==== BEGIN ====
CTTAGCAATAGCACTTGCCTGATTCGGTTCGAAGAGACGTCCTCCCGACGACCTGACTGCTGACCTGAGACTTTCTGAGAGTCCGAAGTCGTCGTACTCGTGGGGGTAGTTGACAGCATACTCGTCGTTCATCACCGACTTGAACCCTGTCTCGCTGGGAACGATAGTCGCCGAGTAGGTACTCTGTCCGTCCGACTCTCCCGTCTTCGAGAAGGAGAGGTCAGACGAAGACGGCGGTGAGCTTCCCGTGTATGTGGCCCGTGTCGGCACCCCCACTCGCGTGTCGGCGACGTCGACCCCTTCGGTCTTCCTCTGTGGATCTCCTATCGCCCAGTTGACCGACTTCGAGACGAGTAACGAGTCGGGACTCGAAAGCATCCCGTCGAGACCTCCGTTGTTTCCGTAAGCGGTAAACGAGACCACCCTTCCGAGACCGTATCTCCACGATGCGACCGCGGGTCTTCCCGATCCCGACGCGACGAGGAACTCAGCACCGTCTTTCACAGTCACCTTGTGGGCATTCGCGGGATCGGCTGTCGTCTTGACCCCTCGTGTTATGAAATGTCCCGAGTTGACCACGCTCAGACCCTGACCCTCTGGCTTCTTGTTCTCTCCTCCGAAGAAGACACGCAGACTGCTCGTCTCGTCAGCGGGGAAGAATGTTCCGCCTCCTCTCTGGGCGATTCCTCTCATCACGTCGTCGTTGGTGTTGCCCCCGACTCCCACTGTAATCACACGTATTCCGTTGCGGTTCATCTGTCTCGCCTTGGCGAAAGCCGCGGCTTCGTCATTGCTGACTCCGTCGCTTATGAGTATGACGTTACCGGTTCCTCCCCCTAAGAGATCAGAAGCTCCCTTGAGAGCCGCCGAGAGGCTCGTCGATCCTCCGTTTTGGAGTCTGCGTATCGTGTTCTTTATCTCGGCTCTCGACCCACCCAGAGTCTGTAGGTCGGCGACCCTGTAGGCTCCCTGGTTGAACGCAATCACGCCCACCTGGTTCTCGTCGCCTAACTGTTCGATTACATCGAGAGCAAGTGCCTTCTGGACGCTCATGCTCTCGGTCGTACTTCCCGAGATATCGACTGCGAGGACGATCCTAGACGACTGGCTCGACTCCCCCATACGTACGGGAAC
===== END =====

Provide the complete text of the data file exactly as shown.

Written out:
CTTAGCAATAGCACTTGCCTGATTCGGTTCGAAGAGACGTCCTCCCGACGACCTGACTGCTGACCTGAGACTTTCTGAGAGTCCGAAGTCGTCGTACTCGTGGGGGTAGTTGACAGCATACTCGTCGTTCATCACCGACTTGAACCCTGTCTCGCTGGGAACGATAGTCGCCGAGTAGGTACTCTGTCCGTCCGACTCTCCCGTCTTCGAGAAGGAGAGGTCAGACGAAGACGGCGGTGAGCTTCCCGTGTATGTGGCCCGTGTCGGCACCCCCACTCGCGTGTCGGCGACGTCGACCCCTTCGGTCTTCCTCTGTGGATCTCCTATCGCCCAGTTGACCGACTTCGAGACGAGTAACGAGTCGGGACTCGAAAGCATCCCGTCGAGACCTCCGTTGTTTCCGTAAGCGGTAAACGAGACCACCCTTCCGAGACCGTATCTCCACGATGCGACCGCGGGTCTTCCCGATCCCGACGCGACGAGGAACTCAGCACCGTCTTTCACAGTCACCTTGTGGGCATTCGCGGGATCGGCTGTCGTCTTGACCCCTCGTGTTATGAAATGTCCCGAGTTGACCACGCTCAGACCCTGACCCTCTGGCTTCTTGTTCTCTCCTCCGAAGAAGACACGCAGACTGCTCGTCTCGTCAGCGGGGAAGAATGTTCCGCCTCCTCTCTGGGCGATTCCTCTCATCACGTCGTCGTTGGTGTTGCCCCCGACTCCCACTGTAATCACACGTATTCCGTTGCGGTTCATCTGTCTCGCCTTGGCGAAAGCCGCGGCTTCGTCATTGCTGACTCCGTCGCTTATGAGTATGACGTTACCGGTTCCTCCCCCTAAGAGATCAGAAGCTCCCTTGAGAGCCGCCGAGAGGCTCGTCGATCCTCCGTTTTGGAGTCTGCGTATCGTGTTCTTTATCTCGGCTCTCGACCCACCCAGAGTCTGTAGGTCGGCGACCCTGTAGGCTCCCTGGTTGAACGCAATCACGCCCACCTGGTTCTCGTCGCCTAACTGTTCGATTACATCGAGAGCAAGTGCCTTCTGGACGCTCATGCTCTCGGTCGTACTTCCCGAGATATCGACTGCGAGGACGATCCTAGACGACTGGCTCGACTCCCCCATACGTACGGGAAC